Recipe: Goat Milk Formula
A recipe for home-made formula, rich in nutrients.
To a clean quart-sized container, add the following ingredients:
- Fill 2/3 of the container with goat milk
- Fill 1/3 of the container with water
- 1 tbsp black strap molasses
- 1 tbsp maple syrup
- ½ tsp nutritional yeast
- 1 tsp fish oil (keep refrigerated) or vegan DHA liquid
- 1 tbsp glutamine powder*
- 1 tsp coconut oil (will liquefy when warmed and shaken) or MCT oil (which is liquid at room temp, so easier to work with)
- ¼ tsp infant probiotic (keep refrigerated)
To one serving per day, also add:
- 400 to 1,000 IU/day of liquid vitamin D3
The purpose of each ingredient
Each ingredient in this recipe serves a healthy function!
- Goat milk – calories, protein
- Water – dilute the milk for absorption, hydration
- Black strap molasses – iron, carbohydrate
- Maple syrup – trace minerals, carbohydrate
- Nutritional yeast – B vitamins
- Fish oil – Fatty Acids for brain, nerves
- Glutamine – large intestine support
- Coconut or MCT oil – calories, fat, medium chain triglycerides
- Probiotic – microbiome support
- Vitamin D3 – immune support, bone health
Do use honey! Do not feed honey to children under 12 months of age, due to risk of botchulism. Do not substitute honey for the maple syrup in this recipe.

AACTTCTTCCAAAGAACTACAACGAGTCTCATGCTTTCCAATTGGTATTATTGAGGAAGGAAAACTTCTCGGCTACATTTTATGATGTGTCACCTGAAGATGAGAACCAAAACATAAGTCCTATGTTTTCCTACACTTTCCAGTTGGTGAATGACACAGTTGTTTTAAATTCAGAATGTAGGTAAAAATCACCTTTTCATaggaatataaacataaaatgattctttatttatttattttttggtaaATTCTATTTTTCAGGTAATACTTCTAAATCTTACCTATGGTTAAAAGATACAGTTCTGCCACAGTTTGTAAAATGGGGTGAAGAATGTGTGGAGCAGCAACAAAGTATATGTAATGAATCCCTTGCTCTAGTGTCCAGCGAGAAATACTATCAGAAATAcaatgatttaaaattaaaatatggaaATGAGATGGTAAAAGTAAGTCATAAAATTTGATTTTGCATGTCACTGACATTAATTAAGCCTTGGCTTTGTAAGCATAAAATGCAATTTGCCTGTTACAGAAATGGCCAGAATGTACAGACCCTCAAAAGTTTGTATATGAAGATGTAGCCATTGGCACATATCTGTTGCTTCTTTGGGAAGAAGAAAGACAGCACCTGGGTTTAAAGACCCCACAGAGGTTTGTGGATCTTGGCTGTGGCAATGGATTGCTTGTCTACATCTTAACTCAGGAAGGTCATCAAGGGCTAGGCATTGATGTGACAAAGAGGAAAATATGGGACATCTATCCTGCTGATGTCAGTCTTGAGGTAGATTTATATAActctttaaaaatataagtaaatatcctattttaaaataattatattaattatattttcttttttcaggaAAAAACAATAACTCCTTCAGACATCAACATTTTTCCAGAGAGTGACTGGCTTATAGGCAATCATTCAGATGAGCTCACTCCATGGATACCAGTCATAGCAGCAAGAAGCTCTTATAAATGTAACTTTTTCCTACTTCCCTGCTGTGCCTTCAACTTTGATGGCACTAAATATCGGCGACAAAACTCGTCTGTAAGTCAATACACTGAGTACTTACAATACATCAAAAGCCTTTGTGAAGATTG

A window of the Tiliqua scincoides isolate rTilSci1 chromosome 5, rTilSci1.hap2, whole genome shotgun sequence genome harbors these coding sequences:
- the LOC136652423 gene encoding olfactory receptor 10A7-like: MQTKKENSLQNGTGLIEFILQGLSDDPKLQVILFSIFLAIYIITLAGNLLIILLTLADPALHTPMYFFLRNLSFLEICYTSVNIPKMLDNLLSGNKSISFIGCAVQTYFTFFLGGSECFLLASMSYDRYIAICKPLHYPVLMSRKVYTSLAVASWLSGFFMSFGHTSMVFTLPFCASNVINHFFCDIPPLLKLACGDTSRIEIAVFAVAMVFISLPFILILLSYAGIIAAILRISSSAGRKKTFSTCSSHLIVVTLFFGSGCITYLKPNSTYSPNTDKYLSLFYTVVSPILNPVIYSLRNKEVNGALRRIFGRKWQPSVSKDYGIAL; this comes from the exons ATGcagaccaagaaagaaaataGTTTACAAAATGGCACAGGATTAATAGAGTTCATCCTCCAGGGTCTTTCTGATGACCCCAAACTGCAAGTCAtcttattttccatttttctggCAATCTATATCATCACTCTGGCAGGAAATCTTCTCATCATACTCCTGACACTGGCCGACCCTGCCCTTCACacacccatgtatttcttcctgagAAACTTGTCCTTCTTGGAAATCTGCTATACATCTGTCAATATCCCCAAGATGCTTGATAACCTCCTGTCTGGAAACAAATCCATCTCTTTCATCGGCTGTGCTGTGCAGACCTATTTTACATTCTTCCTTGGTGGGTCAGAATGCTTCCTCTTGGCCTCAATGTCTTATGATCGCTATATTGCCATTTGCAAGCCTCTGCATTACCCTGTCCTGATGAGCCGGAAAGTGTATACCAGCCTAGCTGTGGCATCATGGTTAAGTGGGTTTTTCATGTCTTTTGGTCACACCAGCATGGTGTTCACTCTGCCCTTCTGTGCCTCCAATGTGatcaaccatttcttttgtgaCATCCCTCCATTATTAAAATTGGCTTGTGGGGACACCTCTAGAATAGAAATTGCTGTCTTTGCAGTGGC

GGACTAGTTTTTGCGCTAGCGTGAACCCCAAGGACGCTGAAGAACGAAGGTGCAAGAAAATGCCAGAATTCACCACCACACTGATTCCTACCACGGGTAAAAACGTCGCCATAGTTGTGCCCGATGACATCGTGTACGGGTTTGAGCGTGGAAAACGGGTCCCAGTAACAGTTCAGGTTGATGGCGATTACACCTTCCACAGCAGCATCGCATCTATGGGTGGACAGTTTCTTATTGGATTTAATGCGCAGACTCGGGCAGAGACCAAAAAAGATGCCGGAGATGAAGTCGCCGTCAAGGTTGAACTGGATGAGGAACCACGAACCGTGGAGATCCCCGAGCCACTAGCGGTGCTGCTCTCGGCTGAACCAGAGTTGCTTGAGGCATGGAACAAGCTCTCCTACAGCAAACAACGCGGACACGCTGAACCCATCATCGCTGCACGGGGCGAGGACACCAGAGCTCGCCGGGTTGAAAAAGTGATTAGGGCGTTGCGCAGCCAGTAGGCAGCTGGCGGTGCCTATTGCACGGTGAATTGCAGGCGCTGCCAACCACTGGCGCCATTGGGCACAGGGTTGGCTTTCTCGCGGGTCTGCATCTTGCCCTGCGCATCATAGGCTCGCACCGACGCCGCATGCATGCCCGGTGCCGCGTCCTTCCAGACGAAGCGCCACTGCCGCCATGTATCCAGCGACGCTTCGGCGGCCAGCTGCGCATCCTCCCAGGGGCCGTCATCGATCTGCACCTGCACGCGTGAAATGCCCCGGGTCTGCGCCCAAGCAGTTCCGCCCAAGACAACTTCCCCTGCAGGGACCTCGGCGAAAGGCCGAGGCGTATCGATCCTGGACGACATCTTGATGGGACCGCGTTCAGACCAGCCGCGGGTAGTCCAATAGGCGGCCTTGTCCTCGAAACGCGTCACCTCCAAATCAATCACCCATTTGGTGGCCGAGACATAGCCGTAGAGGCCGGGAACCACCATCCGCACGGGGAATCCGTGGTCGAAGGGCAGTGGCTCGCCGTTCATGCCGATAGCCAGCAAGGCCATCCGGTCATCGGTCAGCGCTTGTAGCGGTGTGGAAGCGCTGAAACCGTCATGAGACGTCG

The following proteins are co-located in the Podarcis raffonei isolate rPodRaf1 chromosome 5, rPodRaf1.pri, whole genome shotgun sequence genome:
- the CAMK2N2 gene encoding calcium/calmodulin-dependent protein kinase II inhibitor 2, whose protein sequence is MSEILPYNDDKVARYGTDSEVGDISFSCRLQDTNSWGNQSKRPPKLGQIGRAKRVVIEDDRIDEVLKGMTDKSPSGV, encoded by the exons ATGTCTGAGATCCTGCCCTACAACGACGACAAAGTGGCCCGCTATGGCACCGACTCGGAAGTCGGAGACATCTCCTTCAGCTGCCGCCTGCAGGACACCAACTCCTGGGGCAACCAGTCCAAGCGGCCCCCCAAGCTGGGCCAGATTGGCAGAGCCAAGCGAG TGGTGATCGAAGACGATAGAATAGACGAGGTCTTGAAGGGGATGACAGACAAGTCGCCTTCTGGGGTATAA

Consider leaving out the glutamine. Glutamine nourishes the colonocyes (cells of the large intestine), but can also sometimes make babies irritable. Do not include glutamine in formula for babies under 3 months of age. In children older than 3 months, if the formula seems to cause irritability (fussiness, anger, etc.) try leaving out the glutamine.
Vitamin D3. Consult your pediatrician to determine the right dose. I typically put my pediatric patients on 1,000 international units (IU) per day (yep, even newborns), since I’m based in the Pacific Northwest where it rains much of the year.
The risks of home made formula
The proteins contained in homemade formulas may be hard on a baby’s kidneys. For this reason, using goat or sheep milk is safer than cow’s milk. There is still a risk with using these milks, however. Always consult your doctor before starting your baby on a new supplement, medication, or home-made remedy.
It’s also important to use sterilized containers and utensils when preparing your own formula, and to store it in the refrigerator or freezer.
Here are some alternatives to creating home-made goat formula:
- Use store-bought formula (note: most of it contains high fructose corn syrup and GMO ingredients)
- Use formula made in another country, or made from goat’s milk. (Such as Kabrita.)
- Use donor milk, provided by a mother you know who has recently had a negative HIV test. (Do not buy breast milk online! Not only is it illegal to sell human bodily fluids; it’s also dangerous. In the best case scenario, you’ll end up getting cow’s milk.)
- See a lactation consultant for support on breastfeeding your child, if possible.
- Ask your doctor about Domperidone, a medication that can stimulate lactation.